Practical reasons are where the action is if one is to engage agents, the culture at large, and even popes, in moral discussion, debate, and deliberation. There is really no alternative in an ethics of virtue, acquired or infused.
Manufacturing children using the genetic material of multiple parents is not a prospect to be celebrated. It is a dystopian technology, making children, as if they were consumer goods, and unmaking the family, as if it were not essential to the common good.
What happens if a possible future vaccine for COVID-19 is developed unethically, by using contemporary tissue from aborted children? Could pro-life citizens morally use such a vaccine?
The use of fetal tissue from aborted human beings in medical research predicates the health of some on the deliberate destruction of the lives and health of others. That predication is incompatible with the fundamental commitments of medicine. In the face of this global crisis, we must hold to our ethical principles more firmly than ever.
It is a mark of responsible governance, not authoritarian overreach, for states to act when the demands of public health call for such measures. It is true that the presumption of freedom, religious liberty, and parental authority are all at risk in an increasingly regulatory, secular, and statist culture, but it is an error to see vaccination policy as an essential battleground for defense of these important rights.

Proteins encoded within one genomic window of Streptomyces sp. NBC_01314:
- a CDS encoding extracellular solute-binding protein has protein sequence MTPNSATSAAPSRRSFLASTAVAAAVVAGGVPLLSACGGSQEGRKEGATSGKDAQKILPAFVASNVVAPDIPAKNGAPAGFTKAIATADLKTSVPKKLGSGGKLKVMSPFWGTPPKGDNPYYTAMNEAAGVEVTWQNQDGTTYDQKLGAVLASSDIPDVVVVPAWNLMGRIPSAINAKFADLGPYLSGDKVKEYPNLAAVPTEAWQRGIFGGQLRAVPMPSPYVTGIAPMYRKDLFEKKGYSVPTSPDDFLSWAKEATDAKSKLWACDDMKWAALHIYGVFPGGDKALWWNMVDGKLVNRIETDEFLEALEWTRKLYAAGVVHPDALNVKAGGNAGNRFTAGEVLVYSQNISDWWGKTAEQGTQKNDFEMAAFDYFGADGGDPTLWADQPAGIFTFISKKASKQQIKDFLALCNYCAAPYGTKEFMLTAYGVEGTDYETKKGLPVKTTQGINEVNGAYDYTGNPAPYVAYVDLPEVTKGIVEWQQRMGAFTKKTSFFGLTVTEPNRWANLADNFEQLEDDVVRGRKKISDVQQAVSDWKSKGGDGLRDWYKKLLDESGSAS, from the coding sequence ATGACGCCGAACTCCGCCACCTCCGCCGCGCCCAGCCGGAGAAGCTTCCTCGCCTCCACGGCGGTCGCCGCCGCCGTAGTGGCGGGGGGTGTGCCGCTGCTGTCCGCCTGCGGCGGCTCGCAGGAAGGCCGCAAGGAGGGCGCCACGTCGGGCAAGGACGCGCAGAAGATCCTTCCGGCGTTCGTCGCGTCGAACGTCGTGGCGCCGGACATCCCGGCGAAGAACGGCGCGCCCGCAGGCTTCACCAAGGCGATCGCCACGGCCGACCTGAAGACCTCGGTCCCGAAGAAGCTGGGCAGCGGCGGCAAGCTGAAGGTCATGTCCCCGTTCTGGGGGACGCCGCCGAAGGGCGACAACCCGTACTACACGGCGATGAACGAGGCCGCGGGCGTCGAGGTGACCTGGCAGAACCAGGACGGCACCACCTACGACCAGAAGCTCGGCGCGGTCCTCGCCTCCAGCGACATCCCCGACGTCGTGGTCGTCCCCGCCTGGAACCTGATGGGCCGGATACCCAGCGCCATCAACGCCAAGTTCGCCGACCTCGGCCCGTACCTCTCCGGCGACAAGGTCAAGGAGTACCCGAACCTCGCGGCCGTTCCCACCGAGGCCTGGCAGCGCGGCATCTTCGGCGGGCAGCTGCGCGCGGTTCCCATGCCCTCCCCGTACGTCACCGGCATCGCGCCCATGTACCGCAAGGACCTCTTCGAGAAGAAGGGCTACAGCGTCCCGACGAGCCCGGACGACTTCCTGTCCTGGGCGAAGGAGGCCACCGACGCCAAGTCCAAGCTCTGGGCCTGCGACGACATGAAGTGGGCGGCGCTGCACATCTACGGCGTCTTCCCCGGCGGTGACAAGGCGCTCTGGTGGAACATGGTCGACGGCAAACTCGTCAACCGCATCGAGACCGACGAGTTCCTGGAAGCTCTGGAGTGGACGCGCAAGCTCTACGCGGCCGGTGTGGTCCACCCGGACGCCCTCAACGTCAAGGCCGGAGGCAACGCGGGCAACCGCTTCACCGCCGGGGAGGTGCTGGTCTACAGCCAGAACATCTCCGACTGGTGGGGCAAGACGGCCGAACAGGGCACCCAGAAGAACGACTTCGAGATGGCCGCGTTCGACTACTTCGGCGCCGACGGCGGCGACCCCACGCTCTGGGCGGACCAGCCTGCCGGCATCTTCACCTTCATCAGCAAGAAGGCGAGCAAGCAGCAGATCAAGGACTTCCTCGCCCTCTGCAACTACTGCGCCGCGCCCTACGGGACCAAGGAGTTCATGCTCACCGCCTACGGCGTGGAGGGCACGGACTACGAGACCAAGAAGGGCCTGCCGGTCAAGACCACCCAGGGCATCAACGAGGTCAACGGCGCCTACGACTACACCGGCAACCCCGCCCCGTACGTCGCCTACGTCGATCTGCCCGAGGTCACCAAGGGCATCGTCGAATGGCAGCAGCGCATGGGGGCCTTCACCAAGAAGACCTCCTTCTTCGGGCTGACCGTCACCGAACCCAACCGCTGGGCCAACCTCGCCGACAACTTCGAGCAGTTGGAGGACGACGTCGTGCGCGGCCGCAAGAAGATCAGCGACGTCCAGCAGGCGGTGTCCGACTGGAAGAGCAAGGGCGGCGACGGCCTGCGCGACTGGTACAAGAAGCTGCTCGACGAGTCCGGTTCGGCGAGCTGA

Silence is not enough. The wounds of the Church cannot begin to heal until Pope Francis honestly responds to Archbishop Viganò’s allegations. He has a responsibility to do so.
The confessing state exceeds the limits of its authority, either by acting to no good effect, or by acting contrary to good effect. Thus, the confessing state seems inappropriate as a matter not simply of prudence, but of principle.
We can’t afford to live without physicians who are devoted to always healing and caring, and never harming. Requesting physician-assisted suicide, like legalizing it, erodes that devotion. A refusal to ask, even on the part of those not committed to the inviolability of human life, helps sustain that devotion.
Members of iGen suffer from serious intellectual and moral deficits: they are ill-informed, uninterested in pursuing relevant information, passionate without being active, afraid of debate with those who disagree, and uninterested in learning or exploration.
On some rights—such as the right to life—there is no room for compromise. But assault weapons seem an appropriate point of compromise for proponents of a right to bear arms.
Reason operating without error judges that no human being should ever intend the death of another human being for any reason whatsoever. No achievable good can justify such a choice. And that is the foundation for the case against the death penalty.
There is a genuine tension, not just in Aquinas but in Church teaching more generally, between claims about the intrinsic goodness, sanctity, and inviolability of human life, and claims about political authority to kill. The second in a two-part series.
Arguments against the death penalty can be made not only on the basis of theology but also on the basis of natural law philosophy. The first in a two-part series.
Both human embryos and human five-year-olds are human beings equal in fundamental worth and dignity. But there are differences between the embryos and five-year-olds that are or can be morally relevant to the decision concerning whom to rescue.